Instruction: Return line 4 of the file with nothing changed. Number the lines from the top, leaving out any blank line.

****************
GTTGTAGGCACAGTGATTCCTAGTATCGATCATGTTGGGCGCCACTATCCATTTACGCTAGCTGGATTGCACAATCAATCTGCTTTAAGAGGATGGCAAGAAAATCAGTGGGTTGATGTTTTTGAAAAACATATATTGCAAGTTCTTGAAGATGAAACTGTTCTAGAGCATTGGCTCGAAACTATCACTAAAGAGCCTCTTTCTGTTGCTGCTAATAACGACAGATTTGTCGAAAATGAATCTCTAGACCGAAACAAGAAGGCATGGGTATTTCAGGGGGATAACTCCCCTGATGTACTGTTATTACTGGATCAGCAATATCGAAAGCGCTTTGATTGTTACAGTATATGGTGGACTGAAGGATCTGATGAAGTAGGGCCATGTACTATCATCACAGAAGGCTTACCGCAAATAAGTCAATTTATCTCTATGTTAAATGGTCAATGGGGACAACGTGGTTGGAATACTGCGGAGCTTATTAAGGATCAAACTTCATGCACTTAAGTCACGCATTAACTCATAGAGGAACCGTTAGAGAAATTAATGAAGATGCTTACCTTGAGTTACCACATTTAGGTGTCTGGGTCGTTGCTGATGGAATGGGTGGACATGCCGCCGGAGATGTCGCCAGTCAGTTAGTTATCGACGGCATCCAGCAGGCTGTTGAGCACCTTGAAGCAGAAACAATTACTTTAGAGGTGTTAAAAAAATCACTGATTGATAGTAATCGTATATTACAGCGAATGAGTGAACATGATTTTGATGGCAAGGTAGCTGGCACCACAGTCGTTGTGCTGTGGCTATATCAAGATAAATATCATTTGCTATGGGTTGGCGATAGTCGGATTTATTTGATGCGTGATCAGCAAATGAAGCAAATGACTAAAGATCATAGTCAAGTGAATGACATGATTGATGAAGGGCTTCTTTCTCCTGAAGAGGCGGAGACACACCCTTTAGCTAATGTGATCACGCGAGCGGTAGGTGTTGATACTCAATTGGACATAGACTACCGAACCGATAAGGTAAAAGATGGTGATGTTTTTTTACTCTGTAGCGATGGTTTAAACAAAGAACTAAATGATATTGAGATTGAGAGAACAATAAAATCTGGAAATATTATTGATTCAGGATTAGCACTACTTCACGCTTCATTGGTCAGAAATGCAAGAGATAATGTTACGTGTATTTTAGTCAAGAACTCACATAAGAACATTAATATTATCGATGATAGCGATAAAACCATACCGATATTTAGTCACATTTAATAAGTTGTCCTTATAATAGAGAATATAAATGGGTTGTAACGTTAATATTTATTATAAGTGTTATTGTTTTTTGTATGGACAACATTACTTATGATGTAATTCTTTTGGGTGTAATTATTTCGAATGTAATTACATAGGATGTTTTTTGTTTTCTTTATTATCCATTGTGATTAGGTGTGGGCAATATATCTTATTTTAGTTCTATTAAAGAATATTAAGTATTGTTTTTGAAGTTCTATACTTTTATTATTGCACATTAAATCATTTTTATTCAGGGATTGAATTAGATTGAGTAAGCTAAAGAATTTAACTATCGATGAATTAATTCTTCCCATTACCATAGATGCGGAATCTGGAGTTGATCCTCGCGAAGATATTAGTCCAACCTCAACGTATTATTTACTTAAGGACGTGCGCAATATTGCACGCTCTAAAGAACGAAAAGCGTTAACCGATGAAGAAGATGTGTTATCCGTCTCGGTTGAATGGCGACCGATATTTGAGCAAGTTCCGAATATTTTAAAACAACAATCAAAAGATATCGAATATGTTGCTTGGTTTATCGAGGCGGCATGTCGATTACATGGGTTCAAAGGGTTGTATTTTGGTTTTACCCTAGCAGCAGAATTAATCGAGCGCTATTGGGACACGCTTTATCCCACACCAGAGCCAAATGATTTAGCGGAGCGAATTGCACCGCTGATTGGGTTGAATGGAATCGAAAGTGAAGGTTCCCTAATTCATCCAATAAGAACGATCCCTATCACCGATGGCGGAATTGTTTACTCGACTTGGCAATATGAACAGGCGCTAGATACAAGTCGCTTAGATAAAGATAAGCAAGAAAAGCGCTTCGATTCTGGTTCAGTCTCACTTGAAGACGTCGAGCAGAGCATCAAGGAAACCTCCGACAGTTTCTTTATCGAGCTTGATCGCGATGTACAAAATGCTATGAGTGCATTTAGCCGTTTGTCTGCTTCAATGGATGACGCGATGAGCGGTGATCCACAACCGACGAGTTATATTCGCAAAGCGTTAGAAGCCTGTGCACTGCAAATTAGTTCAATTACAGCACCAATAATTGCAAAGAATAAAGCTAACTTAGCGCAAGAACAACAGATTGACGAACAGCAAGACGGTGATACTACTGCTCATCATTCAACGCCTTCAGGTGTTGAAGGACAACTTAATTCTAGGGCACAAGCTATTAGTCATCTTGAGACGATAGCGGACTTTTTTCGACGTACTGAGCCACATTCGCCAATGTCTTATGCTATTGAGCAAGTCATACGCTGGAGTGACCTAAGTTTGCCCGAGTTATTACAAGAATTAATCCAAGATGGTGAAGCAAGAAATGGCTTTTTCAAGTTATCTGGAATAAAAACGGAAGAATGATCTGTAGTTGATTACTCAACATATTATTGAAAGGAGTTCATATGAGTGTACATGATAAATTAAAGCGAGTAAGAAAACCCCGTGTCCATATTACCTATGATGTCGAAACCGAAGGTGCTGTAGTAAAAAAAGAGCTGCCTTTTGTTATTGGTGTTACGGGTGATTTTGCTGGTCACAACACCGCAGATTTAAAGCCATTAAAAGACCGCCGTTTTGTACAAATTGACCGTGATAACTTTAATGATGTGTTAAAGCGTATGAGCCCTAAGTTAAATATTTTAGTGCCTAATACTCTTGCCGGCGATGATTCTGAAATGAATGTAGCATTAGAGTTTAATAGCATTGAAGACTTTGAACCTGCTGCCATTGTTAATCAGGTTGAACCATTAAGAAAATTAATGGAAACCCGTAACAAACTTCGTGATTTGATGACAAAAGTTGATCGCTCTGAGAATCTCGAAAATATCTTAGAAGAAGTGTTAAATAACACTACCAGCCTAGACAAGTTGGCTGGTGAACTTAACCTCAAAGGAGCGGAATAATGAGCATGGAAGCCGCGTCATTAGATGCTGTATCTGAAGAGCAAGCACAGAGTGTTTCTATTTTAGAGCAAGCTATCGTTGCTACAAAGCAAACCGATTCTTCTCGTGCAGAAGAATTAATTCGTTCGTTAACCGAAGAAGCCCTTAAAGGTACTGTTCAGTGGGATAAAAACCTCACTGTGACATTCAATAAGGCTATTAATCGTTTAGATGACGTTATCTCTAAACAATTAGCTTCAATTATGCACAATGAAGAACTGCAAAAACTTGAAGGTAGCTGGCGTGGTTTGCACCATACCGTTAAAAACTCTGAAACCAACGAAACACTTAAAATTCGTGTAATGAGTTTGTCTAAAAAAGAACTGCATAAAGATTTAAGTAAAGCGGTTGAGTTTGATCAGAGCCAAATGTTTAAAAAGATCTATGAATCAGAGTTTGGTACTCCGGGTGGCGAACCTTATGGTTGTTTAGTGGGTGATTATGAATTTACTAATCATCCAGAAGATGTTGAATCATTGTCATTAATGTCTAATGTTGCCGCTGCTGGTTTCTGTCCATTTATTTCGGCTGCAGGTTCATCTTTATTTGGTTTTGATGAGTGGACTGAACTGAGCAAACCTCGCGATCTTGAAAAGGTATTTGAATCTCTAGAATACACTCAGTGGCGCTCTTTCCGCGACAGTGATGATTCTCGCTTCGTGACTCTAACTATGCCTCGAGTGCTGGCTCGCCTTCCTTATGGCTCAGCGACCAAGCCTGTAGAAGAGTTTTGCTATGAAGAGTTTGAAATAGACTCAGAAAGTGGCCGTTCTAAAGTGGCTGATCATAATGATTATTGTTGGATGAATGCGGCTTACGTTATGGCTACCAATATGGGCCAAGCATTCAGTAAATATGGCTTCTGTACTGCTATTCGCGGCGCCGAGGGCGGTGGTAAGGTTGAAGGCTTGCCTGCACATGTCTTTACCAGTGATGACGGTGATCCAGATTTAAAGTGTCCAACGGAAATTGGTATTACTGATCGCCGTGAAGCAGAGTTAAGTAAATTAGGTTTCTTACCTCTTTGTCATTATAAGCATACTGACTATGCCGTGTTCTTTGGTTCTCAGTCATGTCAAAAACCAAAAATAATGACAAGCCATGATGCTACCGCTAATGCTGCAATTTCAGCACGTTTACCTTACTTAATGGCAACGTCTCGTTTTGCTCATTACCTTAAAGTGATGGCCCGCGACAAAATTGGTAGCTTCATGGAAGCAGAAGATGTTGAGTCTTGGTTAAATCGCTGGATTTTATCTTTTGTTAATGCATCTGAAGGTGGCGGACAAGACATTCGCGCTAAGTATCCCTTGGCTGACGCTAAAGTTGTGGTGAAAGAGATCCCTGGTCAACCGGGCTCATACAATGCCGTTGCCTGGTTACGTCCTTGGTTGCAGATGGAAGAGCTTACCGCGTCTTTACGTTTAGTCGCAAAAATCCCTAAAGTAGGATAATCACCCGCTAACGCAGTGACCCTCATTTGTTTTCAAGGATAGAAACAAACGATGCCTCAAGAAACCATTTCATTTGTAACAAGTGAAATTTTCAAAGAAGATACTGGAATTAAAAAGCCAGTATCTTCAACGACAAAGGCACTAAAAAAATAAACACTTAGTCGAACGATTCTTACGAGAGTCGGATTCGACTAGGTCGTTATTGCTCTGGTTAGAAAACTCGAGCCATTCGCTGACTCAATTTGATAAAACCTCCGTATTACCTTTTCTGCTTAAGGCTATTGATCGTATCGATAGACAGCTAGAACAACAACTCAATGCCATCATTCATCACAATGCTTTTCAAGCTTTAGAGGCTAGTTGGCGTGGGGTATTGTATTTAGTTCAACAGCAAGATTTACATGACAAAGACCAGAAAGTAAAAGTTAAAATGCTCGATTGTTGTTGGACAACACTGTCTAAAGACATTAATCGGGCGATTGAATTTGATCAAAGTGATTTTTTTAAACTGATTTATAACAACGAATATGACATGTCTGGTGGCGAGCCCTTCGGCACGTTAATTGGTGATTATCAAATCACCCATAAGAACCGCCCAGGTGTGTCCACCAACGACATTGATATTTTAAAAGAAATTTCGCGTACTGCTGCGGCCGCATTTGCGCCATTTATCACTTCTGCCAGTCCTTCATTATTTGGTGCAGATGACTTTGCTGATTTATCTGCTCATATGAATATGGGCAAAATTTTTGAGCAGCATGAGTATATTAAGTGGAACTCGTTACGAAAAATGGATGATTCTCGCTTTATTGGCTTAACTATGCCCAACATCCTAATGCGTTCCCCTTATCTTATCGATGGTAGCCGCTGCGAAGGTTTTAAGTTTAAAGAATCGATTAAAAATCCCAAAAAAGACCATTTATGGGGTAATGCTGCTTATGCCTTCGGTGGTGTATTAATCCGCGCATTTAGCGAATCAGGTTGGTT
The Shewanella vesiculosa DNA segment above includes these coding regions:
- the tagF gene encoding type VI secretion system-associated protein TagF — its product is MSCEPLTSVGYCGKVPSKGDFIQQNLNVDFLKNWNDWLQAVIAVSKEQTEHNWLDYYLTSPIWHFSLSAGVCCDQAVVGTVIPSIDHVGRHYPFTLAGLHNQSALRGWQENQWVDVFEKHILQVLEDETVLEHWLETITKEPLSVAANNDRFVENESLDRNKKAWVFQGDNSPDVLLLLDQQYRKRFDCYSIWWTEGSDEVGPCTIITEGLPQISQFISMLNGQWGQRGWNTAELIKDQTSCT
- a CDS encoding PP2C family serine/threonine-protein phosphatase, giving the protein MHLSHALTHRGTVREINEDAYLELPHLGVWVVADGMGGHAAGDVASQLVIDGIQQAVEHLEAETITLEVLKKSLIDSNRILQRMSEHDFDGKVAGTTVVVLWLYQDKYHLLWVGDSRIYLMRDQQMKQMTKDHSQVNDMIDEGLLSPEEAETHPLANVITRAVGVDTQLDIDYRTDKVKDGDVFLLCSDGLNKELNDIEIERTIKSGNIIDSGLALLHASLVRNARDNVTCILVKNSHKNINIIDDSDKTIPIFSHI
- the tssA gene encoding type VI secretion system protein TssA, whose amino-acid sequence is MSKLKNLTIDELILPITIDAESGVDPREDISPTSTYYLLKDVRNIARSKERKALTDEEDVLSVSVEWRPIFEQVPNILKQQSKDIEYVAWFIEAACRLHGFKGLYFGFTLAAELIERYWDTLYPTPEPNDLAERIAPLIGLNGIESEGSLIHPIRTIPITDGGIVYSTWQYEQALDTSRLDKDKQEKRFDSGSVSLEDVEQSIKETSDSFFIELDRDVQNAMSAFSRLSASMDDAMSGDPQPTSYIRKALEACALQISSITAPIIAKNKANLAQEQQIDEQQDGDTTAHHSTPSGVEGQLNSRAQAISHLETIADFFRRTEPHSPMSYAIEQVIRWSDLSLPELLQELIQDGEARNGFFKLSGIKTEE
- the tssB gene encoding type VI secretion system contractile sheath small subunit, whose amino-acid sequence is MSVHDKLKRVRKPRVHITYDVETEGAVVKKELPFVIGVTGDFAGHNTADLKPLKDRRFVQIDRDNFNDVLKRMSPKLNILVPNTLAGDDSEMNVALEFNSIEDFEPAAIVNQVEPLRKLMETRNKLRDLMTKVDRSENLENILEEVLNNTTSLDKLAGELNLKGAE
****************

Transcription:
- a CDS encoding PP2C family serine/threonine-protein phosphatase, giving the protein MHLSHALTHRGTVREINEDAYLELPHLGVWVVADGMGGHAAGDVASQLVIDGIQQAVEHLEAETITLEVLKKSLIDSNRILQRMSEHDFDGKVAGTTVVVLWLYQDKYHLLWVGDSRIYLMRDQQMKQMTKDHSQVNDMIDEGLLSPEEAETHPLANVITRAVGVDTQLDIDYRTDKVKDGDVFLLCSDGLNKELNDIEIERTIKSGNIIDSGLALLHASLVRNARDNVTCILVKNSHKNINIIDDSDKTIPIFSHI